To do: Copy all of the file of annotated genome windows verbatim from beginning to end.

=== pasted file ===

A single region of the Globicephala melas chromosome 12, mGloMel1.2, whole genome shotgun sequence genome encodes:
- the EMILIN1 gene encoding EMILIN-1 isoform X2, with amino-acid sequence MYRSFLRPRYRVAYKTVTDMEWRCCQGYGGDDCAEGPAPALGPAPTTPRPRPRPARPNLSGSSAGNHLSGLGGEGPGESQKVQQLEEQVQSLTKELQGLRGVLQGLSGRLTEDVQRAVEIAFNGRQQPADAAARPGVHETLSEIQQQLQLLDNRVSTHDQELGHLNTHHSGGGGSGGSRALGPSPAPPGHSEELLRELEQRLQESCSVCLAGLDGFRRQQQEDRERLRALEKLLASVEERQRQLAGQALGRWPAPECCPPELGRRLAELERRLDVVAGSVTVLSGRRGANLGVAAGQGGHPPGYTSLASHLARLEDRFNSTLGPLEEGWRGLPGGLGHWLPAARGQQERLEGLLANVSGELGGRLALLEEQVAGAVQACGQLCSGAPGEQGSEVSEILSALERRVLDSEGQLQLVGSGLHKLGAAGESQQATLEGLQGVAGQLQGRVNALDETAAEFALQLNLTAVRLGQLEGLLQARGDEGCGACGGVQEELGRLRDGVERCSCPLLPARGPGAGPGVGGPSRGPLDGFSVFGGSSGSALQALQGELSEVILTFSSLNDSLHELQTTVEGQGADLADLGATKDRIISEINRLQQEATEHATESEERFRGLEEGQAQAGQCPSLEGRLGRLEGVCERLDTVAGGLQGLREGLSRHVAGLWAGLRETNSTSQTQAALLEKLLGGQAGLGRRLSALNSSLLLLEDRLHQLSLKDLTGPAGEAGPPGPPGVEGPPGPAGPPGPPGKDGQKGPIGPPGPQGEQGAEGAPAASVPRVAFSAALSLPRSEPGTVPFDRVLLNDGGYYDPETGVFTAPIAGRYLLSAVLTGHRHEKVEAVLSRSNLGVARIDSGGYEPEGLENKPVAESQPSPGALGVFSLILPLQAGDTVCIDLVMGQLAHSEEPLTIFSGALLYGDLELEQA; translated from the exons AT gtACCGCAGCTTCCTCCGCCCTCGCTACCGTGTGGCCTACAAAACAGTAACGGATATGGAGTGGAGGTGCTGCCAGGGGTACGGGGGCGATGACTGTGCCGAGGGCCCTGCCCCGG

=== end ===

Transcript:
A single region of the Globicephala melas chromosome 12, mGloMel1.2, whole genome shotgun sequence genome encodes:
- the EMILIN1 gene encoding EMILIN-1 isoform X2, with amino-acid sequence MYRSFLRPRYRVAYKTVTDMEWRCCQGYGGDDCAEGPAPALGPAPTTPRPRPRPARPNLSGSSAGNHLSGLGGEGPGESQKVQQLEEQVQSLTKELQGLRGVLQGLSGRLTEDVQRAVEIAFNGRQQPADAAARPGVHETLSEIQQQLQLLDNRVSTHDQELGHLNTHHSGGGGSGGSRALGPSPAPPGHSEELLRELEQRLQESCSVCLAGLDGFRRQQQEDRERLRALEKLLASVEERQRQLAGQALGRWPAPECCPPELGRRLAELERRLDVVAGSVTVLSGRRGANLGVAAGQGGHPPGYTSLASHLARLEDRFNSTLGPLEEGWRGLPGGLGHWLPAARGQQERLEGLLANVSGELGGRLALLEEQVAGAVQACGQLCSGAPGEQGSEVSEILSALERRVLDSEGQLQLVGSGLHKLGAAGESQQATLEGLQGVAGQLQGRVNALDETAAEFALQLNLTAVRLGQLEGLLQARGDEGCGACGGVQEELGRLRDGVERCSCPLLPARGPGAGPGVGGPSRGPLDGFSVFGGSSGSALQALQGELSEVILTFSSLNDSLHELQTTVEGQGADLADLGATKDRIISEINRLQQEATEHATESEERFRGLEEGQAQAGQCPSLEGRLGRLEGVCERLDTVAGGLQGLREGLSRHVAGLWAGLRETNSTSQTQAALLEKLLGGQAGLGRRLSALNSSLLLLEDRLHQLSLKDLTGPAGEAGPPGPPGVEGPPGPAGPPGPPGKDGQKGPIGPPGPQGEQGAEGAPAASVPRVAFSAALSLPRSEPGTVPFDRVLLNDGGYYDPETGVFTAPIAGRYLLSAVLTGHRHEKVEAVLSRSNLGVARIDSGGYEPEGLENKPVAESQPSPGALGVFSLILPLQAGDTVCIDLVMGQLAHSEEPLTIFSGALLYGDLELEQA; translated from the exons AT gtACCGCAGCTTCCTCCGCCCTCGCTACCGTGTGGCCTACAAAACAGTAACGGATATGGAGTGGAGGTGCTGCCAGGGGTACGGGGGCGATGACTGTGCCGAGGGCCCTGCCCCGG